An improved flight management system is incorporated into the unmanned aircraft of the present invention. The flight management system makes use of Inertial Measurement Units (IMUs) on the aircraft for determining attitude, heading, rate and acceleration needed by the flight control system. Furthermore, a differential global positioning system and a radar altimeter provide the precision approach information needed for auto-land capabilities. In one embodiment, the aircraft incorporates a plurality of small laser range-finders mounted across the flight surfaces to enhance control of the landing operation during the final approach when radar loses efficiency.
Due to the extended flight duration, a redundancy management system is incorporated to continuously monitor the system status for faults. The fault indication is tested to determine whether there is a valid fault detected, or simply a false alarm. The on-board computer is adapted to incorporate high-energy field protection which is critical to proper operation of the electronics equipment.
The unmanned aircraft of the present invention incorporates variable blade angle propellers which can be optimized for efficient climb and cruise. Specifically, the blade angle of the propellers is reduced at lower altitudes where the air is denser and the speed of the motors decreases. As the aircraft climbs, the motor speed increases. The propeller blade angle is also increased to provide a sufficient thrust component while minimizing the electrical power consumption. Preferably, the aircraft power management and distribution system devotes the entire DC power output from the rectenna to the motors during climb, and, thereafter, provides a portion of the power output to the payload system.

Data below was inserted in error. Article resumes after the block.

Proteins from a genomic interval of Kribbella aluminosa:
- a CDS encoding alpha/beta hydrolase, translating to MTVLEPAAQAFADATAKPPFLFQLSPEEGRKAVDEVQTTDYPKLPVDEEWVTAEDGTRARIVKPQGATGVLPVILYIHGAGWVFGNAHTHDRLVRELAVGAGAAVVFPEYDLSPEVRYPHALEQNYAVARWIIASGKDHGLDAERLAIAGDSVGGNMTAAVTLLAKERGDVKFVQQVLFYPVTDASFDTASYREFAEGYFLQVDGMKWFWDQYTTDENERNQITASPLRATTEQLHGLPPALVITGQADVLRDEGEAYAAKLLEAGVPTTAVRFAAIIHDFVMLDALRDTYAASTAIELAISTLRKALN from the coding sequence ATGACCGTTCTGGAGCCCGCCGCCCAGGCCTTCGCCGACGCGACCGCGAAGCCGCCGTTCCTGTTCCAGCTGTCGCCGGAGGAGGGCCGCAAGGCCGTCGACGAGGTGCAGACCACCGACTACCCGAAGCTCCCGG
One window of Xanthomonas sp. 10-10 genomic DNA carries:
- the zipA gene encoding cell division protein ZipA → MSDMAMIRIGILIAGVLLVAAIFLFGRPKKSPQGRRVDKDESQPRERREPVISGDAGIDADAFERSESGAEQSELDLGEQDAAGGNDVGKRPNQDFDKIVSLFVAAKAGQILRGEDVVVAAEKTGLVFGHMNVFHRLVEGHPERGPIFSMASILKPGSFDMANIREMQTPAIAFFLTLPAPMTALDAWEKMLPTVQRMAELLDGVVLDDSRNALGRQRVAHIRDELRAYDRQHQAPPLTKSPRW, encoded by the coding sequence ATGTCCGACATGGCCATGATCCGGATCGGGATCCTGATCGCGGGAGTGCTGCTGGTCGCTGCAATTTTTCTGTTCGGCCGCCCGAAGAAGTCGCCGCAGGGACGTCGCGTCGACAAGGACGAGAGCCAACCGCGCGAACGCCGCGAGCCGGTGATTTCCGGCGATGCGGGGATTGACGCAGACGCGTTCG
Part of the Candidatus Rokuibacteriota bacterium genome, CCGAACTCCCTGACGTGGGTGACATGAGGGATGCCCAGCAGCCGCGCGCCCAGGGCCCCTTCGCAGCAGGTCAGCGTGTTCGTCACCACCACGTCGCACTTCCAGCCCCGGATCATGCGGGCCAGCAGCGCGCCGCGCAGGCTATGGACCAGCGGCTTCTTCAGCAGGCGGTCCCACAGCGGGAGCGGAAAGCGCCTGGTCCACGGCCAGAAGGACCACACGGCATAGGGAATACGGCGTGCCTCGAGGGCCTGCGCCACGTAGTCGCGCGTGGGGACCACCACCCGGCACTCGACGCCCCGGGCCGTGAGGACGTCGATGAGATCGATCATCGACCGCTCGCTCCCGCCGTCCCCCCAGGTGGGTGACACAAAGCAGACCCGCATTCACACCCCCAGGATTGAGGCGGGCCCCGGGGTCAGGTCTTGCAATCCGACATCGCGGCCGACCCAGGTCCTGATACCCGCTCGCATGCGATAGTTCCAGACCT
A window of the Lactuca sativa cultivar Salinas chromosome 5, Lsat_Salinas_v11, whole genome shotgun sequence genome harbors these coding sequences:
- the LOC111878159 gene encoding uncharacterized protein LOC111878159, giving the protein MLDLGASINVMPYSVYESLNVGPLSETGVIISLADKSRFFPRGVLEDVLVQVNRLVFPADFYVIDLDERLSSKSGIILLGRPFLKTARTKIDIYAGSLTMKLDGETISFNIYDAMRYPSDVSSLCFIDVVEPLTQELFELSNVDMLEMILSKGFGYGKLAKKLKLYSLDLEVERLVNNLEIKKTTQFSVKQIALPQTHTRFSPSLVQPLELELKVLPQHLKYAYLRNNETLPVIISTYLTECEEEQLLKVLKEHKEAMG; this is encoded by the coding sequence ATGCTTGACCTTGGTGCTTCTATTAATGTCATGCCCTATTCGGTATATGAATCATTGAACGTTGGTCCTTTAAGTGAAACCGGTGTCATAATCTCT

FIG. 1 is a schematic view of an unmanned microwave powered aircraft system of the present invention, illustrating the ascent of the aircraft to altitude and the use of a tracking system to ensure efficient microwave beam transmission and reception by the aircraft;